Please tell us about your career pathway to date (positions and institutes).
I graduated from Tribhuvan University, Nepal, with a Master Degree in Public Health in 2010. Post-graduation, I worked at Nepal Public Health Foundation as a program manager (2011-2014) in an implementation research project, which aimed at exploring the barriers to scaling up skilled birth attendant’s utilisation in improving maternal, newborn and child health in Nepal. In 2015, I joined Tribhuvan University as an Asst. Professor (Public Health). With my background in implementation research, I developed further interest in this space. In 2018, I joined Deakin University for my PhD. My project focuses on understanding the implementation of telehealth interventions, which is aligned with my supervisor-led research projects: ‘Smartphone Cardiac Rehabilitation, Assisted Self-Management (SCRAM)’, and “Identifying barriers, facilitators and strategies for implementing cardiac telerehabilitation to address access inequalities in Western Victoria’, funded by NHMRC and Western Alliance respectively.
How would you briefly describe your current research/job to someone who is not familiar with your field of study/work? What is your main research interest?
My research project aims to understand how to implement better and scale-up digital health interventions in a real-world setting. Evidence shows that telehealth interventions are effective and cost-effective for self-management of coronary heart disease in controlled settings. However, there is not adequate evidence on how to translate those interventions into routine clinical practice.
The overarching aim of my research is to understand the factors that influence the potential implementation and scale-up of cardiac telerehabilitation intervention (SCRAM) into routine clinical practice exploring the perspective of different stakeholders (patients, practitioners and providers) in metropolitan, regional and rural Victoria, Australia. Furthermore, I will identify the potential optimal economic models for its delivery.
What are the main barriers you encounter/experience when conducting research, or what information/skills do you lack to conduct high-quality research?
Finding a sufficient number of study participants was a significant barrier. Because of COVID-19 pandemic, recruitment of new participants in one of the research projects was suspended; therefore, I was not able to interview an adequate number of participants from one of the three study sites. Moreover, recruitment of participants, primarily practitioners and providers, is a challenge that I have recently experienced. Unavailability of healthcare providers is mostly because of their hectic schedule delivering telehealth services to their patients in this challenging situation.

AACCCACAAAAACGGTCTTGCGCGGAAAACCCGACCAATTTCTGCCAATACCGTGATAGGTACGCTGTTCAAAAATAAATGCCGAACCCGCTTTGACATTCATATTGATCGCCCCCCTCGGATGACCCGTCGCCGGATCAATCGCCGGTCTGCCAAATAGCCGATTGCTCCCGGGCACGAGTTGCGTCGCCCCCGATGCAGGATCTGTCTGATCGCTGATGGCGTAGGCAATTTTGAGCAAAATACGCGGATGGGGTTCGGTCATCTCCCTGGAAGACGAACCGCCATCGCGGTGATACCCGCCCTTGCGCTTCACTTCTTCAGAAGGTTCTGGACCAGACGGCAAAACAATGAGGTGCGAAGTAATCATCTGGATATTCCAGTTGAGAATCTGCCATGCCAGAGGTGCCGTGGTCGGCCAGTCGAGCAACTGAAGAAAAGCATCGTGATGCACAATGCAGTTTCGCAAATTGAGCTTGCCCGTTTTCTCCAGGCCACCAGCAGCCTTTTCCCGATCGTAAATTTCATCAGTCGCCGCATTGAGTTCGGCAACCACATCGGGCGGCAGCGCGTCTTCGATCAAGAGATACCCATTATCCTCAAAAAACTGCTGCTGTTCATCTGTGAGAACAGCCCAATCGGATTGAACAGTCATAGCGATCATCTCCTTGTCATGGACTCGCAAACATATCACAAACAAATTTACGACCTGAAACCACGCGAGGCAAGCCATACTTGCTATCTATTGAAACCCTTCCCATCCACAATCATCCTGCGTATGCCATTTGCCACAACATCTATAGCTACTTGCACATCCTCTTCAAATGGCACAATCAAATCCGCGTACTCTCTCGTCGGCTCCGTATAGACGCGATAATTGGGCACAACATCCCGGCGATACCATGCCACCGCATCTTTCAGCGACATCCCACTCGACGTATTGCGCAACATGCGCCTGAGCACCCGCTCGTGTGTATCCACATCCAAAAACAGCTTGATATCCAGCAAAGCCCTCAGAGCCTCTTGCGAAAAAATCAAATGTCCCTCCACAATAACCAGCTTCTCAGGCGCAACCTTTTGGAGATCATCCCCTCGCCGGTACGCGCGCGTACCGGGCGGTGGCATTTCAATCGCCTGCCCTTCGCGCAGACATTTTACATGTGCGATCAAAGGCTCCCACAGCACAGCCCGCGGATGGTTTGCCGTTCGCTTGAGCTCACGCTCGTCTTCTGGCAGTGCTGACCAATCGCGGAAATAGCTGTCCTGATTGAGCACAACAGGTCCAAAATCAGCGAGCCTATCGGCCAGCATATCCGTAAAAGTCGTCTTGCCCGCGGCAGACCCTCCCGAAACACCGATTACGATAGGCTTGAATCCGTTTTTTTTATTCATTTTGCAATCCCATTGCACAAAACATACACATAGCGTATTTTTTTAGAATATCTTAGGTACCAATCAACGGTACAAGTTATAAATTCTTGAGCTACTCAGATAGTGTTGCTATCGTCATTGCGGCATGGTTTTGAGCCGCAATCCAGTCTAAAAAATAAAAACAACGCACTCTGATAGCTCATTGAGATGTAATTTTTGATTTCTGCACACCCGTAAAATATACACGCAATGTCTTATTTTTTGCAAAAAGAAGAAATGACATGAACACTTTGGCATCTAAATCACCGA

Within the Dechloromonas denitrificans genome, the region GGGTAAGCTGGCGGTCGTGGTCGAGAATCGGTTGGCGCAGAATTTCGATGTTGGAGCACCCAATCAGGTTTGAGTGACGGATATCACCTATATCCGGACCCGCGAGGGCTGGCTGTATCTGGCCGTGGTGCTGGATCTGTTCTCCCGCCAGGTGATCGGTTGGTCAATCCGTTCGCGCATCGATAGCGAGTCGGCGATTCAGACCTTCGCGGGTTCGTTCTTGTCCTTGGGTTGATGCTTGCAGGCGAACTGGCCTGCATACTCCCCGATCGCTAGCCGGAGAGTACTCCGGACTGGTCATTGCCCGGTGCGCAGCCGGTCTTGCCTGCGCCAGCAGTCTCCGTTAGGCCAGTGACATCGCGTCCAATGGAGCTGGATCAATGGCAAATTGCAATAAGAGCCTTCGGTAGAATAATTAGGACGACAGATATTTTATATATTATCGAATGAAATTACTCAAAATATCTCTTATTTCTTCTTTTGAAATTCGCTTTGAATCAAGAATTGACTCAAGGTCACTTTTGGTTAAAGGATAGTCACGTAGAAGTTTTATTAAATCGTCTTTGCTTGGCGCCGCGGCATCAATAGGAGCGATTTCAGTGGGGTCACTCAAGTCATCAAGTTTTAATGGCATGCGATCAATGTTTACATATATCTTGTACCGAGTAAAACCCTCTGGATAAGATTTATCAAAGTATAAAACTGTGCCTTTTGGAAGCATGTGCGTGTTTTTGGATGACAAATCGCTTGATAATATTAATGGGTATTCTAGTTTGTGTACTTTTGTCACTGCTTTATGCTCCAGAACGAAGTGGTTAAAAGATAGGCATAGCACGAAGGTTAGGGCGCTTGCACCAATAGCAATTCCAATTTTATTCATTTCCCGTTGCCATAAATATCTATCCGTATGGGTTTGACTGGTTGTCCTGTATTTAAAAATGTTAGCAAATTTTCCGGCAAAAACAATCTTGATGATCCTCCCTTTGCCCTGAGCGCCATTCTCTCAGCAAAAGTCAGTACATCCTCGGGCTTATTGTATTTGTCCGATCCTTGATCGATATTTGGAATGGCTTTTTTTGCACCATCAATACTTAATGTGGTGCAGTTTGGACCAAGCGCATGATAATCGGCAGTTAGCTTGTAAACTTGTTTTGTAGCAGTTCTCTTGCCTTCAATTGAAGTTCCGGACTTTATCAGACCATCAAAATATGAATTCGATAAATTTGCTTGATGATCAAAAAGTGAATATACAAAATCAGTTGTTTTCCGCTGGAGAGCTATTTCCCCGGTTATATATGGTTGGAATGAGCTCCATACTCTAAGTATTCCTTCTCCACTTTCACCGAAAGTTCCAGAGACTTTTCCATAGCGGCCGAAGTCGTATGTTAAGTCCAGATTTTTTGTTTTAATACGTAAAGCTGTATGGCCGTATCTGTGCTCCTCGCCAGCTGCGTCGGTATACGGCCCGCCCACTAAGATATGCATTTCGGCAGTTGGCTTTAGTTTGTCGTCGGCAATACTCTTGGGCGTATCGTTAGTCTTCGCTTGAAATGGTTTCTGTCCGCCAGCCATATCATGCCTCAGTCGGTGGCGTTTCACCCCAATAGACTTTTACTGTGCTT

What could help you as a student/ECR to further develop/grow in your current position?
Mentoring and networking. I have found that affiliation with a team or a professional organisation provides better opportunities to meet and interact with experts working in the same space. Experience sharing and guidance of experts help student/ECR to develop their confidence. Networking during training, workshop and conferences could be instrumental for future collaboration. Remarkably, the conferences have been rewarding in my case.
What do you think will be the next most important development in the nutrition and/or physical activity field?
I believe that we have generated more evidence in the field of nutrition and physical activity. However, there is a significant gap in translating that evidence in a real-world setting, termed as ‘Know-Do’ gap. Several factors, such as individual, organisational, socio-cultural and political, influence implementation of evidence-based interventions. Therefore, understanding the context-specific barriers and facilitators is crucial for better translation of evidence into practice and have a real impact at the population level. I am quite optimistic about the growing scope of implementation research in the near future.